Canadian musician Matthew Good last came to Kingston in 2009. The guitarist and vocalist said the biggest change in his life has occurred at home, with his second marriage and the birth of his son.
“Kids, family, the rest of it,” Good said. “Just trying to find that balance between music and home time can be tough.
“It’s hard, but I guess you have to do it.”
His fifth solo record, Lights of Endangered Species, was released this summer after two pre-released tracks hit the web in March.
“Some people like it, some people don’t,” Good said. “Can’t win ‘em all … I wouldn’t put a song on the record if I didn’t like it.”
Good said he’s strayed from including politics in his music since his politically-charged 2004 album White Light Rock & Roll Review — it took jabs at former US President George Bush.
“Most of the time I use metaphor and implication,” he said. “Sometimes people confuse something personal with me being political and vice versa.”
But fans shouldn’t fear losing Good to a political career.
“I don’t want to be involved in that three-ring circus,” he said. “It’s a fucking shit show.”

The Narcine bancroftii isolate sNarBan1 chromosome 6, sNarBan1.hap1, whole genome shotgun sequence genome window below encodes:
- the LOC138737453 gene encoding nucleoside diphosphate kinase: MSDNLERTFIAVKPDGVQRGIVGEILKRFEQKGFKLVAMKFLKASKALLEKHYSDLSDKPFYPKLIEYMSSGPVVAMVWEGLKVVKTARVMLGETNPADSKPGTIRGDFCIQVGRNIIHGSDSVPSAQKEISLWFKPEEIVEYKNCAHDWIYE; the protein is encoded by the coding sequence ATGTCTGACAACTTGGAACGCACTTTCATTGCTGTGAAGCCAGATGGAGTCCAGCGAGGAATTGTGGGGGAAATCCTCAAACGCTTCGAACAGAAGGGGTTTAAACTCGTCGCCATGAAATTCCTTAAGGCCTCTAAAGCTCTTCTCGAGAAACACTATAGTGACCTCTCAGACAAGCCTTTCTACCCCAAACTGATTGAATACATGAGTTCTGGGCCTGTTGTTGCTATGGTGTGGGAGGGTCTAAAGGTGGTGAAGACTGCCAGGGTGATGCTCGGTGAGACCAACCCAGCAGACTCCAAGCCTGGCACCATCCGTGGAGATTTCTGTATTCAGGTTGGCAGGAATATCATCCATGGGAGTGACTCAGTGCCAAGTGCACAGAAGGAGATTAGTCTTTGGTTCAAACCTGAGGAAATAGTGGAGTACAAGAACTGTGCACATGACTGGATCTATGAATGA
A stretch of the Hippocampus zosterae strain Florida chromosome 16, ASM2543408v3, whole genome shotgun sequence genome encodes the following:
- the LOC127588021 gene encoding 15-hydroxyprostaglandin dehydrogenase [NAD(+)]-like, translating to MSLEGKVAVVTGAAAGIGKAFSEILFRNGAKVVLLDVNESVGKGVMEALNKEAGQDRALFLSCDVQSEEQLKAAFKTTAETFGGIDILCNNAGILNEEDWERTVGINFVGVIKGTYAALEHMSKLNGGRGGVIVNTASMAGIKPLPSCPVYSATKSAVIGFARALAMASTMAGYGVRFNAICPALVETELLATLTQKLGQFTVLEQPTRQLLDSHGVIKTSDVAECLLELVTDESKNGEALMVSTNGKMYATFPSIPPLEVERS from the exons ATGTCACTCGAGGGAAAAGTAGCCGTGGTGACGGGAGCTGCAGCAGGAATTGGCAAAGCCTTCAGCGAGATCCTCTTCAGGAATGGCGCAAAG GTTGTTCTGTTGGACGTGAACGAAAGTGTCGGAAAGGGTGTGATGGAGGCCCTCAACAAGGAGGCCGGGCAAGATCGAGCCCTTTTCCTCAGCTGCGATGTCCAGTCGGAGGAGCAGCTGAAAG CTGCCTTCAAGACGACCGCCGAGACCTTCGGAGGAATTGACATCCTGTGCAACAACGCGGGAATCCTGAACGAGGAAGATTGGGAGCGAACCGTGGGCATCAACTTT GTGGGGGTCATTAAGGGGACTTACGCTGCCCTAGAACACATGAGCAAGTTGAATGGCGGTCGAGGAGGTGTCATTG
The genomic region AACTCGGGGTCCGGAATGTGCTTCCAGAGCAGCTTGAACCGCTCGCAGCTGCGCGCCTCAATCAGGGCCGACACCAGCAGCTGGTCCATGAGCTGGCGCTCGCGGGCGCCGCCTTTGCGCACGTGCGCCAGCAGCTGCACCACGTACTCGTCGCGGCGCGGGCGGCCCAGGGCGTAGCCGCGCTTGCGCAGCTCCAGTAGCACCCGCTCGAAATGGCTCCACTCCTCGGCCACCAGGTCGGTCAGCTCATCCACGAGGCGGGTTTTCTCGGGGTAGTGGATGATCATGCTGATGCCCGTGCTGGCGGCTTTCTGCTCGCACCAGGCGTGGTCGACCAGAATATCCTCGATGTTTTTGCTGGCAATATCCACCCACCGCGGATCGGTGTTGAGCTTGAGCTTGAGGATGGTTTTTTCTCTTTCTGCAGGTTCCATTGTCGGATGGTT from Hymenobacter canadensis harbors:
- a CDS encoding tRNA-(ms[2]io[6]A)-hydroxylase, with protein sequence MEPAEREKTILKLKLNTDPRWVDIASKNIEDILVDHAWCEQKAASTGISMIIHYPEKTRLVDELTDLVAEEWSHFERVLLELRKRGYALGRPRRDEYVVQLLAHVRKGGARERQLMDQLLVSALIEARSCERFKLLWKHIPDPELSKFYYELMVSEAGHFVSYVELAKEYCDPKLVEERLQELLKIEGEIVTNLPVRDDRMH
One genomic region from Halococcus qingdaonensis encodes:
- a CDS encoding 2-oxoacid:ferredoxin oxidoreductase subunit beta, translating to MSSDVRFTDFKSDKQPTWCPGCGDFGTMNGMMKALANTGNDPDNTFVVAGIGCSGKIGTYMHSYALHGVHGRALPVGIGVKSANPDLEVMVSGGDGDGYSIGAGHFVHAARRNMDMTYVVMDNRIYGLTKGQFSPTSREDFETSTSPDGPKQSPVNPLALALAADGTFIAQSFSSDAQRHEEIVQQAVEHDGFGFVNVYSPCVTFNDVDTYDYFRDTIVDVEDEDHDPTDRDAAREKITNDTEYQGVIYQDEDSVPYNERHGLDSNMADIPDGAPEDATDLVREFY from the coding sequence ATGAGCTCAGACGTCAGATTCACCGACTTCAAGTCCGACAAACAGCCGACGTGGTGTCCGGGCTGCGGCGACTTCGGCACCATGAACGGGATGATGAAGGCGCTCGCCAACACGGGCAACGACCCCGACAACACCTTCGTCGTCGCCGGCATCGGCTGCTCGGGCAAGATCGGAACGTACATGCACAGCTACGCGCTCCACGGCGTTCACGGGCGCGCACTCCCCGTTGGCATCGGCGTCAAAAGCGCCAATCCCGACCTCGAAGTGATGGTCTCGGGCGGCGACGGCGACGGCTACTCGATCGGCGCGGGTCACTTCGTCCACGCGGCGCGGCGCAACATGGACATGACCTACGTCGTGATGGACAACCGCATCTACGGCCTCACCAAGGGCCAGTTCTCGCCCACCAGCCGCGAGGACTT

The B.C. native said choosing a candidate to support in the 2009 provincial election was difficult. The B.C. Liberals won 49 seats under leader Gordon Campbell.
“It’s like trying to pick which dead fish to eat,” Good said, “which dead, rotten fish to eat.”
Good has publicly discussed his anxiety and bipolar disorder since 2006.
He said university students should make happiness a priority.
“A lot of people find themselves in high-pressure situations where they think their entire future is on the line or they’re socially despondent because they’re away from home and they’re exceedingly unhappy in what they’re doing there because it doesn’t provide the joy they thought it would,” he said. “My only advice is to get the fuck out of it, leave.
“Look at me, I got my degree at the library,” he said. “I wouldn’t trade anything I know for an education at that level. Why? For a fucking piece of paper.”
Though, Good is quick to point out that he shouldn’t be seen as an example of financial success.
“I’m still a Canadian musician,” he said. “I still have to worry about my mortgage.”
Matthew Good plays the Grand Theatre at 8 p.m. on Oct. 24.
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